In May of 1961 groups of Blacks and Whites from across the country, many in their teens, boarded buses in Washington, D.C., bound for New Orleans to challenge the racial segregation still practiced in the Deep South.
They expected it would be dangerous, and they would be met with violence. How dangerous? Before they left, they wrote out their wills.
|DUTY BOUND—Freedom Rider Winston Fuller tells Pittsburgh high school students he left a comfortable California life to be arrested in Alabama because he felt he had to help end segregation. (Photos by J.L. Martello)
Winston Fuller had seen how the first Freedom Ride ended—he watched a firebombed Greyhound bus burning in Alabama on TV, he told an audience of more than 200 Pittsburgh high school students during a 50th anniversary Black History Month presentation at the Heinz History Center Feb. 9. He was stunned.
“As a Southern California kid, I’d never seen anything like it,” he said. “I was appalled and angry. So when a friend of mine in the Congress Of Racial Equality asked if I wanted to go on a freedom ride. I immediately signed up.”
After few nights of training—don’t look anyone in the eye, how to protect yourself from crippling blows—he was on his way. He was part of a second wave of riders who left via train for Jackson, Miss.
“That was the one State that was most frightening to me,” he said.
When he and his nine White and four Black companions arrived at Jackson, they all went to the “colored” waiting room. When they refused to segregate themselves, they were arrested. Fuller was tried and sentenced to six months.
Joan Browning never made it to Mississippi, or even to Alabama, she was arrested and jailed in Albany, Ga. Ironically, she was only about 70 miles from where she’d lived as a child. The letters she wrote to her sister from the Albany jail are now part of the special collection at Emory University, where she later worked as the librarian.
Of the nine Freedom Riders on her trip, she was the only female.
“So when they segregated us, I was basically in solitary,” she said. “In my one letter I told my sister that the local Klan didn’t like me, that these White men think they have to ‘save me from myself.’”
In those days, both Fuller and Browning said their families and friends were dumbfounded by the choices they’d made.
“They were puzzled. They asked, ‘Why are you doing this?’ I told them to just watch the news,” said Fuller. “The segregation was astounding and insidious in its level of detail—what days and times Blacks could go to public parks, or to state fairs, drinking fountains, even the courts where they had separate Bibles for Blacks and Whites.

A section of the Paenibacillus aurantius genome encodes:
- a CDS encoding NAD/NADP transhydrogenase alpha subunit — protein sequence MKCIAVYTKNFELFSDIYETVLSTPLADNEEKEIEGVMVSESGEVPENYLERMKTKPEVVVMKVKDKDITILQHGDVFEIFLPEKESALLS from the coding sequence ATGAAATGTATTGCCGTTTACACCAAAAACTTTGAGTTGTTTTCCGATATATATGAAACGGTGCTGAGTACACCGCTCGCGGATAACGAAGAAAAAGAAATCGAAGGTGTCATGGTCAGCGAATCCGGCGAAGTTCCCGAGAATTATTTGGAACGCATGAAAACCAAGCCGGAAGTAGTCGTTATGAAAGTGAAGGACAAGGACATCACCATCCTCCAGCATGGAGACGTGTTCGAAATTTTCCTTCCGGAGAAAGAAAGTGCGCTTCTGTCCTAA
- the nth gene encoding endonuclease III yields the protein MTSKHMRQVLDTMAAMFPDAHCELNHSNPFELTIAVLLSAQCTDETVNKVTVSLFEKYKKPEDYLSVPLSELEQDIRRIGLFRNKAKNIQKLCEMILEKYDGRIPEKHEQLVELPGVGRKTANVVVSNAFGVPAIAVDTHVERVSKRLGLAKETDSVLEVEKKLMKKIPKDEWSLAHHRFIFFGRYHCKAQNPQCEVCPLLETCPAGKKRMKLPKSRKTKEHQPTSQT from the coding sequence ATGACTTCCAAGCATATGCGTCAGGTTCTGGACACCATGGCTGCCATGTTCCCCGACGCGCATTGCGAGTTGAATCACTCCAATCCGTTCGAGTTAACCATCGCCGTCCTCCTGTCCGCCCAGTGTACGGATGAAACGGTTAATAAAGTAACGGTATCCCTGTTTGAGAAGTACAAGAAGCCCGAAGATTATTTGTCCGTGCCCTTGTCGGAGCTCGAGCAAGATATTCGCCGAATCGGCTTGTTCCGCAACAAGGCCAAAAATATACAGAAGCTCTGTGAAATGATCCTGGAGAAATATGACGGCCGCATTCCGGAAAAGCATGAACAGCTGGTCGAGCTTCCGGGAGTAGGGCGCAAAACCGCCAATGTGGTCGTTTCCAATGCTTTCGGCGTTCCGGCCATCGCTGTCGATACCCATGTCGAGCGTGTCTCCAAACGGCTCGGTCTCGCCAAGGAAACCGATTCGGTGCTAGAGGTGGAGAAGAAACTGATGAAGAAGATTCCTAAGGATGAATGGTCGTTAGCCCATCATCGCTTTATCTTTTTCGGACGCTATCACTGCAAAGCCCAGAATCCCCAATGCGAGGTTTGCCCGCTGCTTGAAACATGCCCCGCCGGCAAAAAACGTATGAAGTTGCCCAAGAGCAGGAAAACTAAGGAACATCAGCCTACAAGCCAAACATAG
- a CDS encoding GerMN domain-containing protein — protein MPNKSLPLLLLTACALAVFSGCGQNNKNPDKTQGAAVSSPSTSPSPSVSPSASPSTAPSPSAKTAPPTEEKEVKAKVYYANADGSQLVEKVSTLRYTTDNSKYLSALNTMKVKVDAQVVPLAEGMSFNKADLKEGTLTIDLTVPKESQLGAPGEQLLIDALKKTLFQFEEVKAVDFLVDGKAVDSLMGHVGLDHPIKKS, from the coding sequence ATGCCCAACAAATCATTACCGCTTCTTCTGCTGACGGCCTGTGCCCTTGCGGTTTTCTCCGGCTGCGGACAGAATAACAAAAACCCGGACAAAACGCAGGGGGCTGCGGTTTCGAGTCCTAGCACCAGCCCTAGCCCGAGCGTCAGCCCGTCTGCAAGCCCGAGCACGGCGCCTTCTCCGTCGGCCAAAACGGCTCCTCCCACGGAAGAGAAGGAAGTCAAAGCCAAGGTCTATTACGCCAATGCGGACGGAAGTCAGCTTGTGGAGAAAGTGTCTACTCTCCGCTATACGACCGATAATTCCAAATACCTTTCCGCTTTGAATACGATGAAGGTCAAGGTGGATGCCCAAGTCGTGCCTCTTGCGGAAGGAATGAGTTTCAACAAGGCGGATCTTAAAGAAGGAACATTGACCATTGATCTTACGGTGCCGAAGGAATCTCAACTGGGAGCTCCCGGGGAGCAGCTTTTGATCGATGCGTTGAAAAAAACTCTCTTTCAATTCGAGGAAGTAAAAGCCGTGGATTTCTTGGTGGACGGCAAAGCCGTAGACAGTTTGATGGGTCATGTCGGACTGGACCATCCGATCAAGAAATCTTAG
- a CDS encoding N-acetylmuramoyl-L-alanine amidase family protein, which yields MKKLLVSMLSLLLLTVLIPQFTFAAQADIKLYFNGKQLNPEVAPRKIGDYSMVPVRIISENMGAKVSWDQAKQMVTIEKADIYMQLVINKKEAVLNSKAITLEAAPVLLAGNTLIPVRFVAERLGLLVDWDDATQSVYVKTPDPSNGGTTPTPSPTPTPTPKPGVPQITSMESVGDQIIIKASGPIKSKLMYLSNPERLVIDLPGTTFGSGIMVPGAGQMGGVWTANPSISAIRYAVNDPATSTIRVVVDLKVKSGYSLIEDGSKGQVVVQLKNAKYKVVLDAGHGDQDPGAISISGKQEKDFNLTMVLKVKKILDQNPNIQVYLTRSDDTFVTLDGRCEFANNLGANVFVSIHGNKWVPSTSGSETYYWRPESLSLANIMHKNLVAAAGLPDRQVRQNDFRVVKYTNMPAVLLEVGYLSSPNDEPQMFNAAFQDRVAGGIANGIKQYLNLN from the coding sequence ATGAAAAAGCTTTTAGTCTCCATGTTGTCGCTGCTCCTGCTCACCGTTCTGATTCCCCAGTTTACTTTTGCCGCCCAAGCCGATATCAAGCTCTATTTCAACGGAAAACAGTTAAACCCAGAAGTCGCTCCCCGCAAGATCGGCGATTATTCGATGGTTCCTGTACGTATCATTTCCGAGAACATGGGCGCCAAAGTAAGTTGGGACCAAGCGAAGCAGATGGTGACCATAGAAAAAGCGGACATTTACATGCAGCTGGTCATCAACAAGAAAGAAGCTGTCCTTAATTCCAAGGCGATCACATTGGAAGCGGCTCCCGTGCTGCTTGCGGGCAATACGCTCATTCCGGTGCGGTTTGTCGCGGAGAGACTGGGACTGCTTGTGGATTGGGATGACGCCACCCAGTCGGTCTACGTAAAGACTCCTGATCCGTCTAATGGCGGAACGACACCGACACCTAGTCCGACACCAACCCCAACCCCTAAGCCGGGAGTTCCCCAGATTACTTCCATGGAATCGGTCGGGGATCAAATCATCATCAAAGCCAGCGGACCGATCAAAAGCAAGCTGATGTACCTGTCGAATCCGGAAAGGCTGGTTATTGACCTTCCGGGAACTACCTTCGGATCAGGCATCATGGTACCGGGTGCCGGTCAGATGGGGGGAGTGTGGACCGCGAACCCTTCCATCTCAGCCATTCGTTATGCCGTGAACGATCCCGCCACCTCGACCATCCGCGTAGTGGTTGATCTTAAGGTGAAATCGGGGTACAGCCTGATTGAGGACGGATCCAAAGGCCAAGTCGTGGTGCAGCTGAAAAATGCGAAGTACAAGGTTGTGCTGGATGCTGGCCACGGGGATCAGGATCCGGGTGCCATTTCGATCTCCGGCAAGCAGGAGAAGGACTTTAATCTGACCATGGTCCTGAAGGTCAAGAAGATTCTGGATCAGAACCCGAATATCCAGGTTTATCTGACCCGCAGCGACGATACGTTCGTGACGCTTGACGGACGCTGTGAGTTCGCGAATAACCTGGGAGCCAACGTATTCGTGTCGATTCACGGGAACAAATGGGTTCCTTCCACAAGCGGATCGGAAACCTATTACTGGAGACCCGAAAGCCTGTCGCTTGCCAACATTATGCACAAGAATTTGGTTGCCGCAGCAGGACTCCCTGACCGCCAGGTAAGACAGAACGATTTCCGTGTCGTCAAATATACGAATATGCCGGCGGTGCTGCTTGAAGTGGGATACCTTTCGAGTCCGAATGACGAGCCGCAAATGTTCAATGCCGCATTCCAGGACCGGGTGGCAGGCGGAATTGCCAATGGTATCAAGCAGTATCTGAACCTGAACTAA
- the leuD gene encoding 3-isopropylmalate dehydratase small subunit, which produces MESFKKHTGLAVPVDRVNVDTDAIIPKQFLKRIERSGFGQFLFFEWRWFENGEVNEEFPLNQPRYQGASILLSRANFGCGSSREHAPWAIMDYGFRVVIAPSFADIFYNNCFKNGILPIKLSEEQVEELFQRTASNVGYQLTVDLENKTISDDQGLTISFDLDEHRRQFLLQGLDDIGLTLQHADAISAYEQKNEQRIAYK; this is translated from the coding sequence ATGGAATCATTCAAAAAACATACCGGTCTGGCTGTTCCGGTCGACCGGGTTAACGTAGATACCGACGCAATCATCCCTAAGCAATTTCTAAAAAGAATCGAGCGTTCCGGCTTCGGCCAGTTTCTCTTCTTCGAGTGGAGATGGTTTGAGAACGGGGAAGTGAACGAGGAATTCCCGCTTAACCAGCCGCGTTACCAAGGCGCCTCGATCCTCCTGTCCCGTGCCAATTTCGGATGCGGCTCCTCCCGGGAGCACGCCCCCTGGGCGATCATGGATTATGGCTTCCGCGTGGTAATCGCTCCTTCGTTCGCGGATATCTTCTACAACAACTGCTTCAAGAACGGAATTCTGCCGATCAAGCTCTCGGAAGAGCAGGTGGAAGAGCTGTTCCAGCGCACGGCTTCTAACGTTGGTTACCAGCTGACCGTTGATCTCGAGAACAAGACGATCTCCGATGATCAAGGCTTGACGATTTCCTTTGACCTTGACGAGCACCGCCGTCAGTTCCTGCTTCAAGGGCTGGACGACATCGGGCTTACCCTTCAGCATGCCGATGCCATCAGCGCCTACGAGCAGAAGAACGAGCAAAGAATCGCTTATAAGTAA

“Sure there’s still discrimination and racism today, but it’s light years removed from the way it was. We were part of that.”
Browning was the first in her family accepted to college. She was asked to leave after having gone to service at a Black church.
“Years later my one uncle told me the family had basically written me off,” she said. “But not my mother, she always supported me. She knew I was in the Albany jail because she’d seen it on television.”
It was church, more than anything that got Browning involved in the non-violent struggle for civil rights, especially the teachings of Rev. James Lawson. Lawson actually joined the presentation via live stream from the National Museum of American History in Washington, D.C.
Lawson was joined by Freedom Riders Jim Zwerg, Diane Nash and U.S. Rep. John Lewis, D-Ala. Lewis, who was attending seminary college at the time, read from his Freedom Ride application, “I know an education is important, but right now, human dignity is the most important thing in my life, that freedom might come to the Deep South.”
Asked if she thought today’s youth could “get on the bus” and mount protests in the face of such danger, Browning said she was unsure.
“I think one reason they don’t do what we did is they have all this debt at their age. When you’re deep in debt, you’re not free,” she said. “But then again look at the technology they have. Look at Egypt. They have amazing organizing tools. We had to do it face-to-face.”
Browning said the surviving freedom riders had planned their 50th reunion for May 4 in Washington, but there’s been a change.
“Oprah wanted to televise our anniversary and said she’d fly us all to Chicago. So, I guess I’m going to Chicago,” she said. “We’re supposed to tape on April 26. They’ll air it on the 4th.”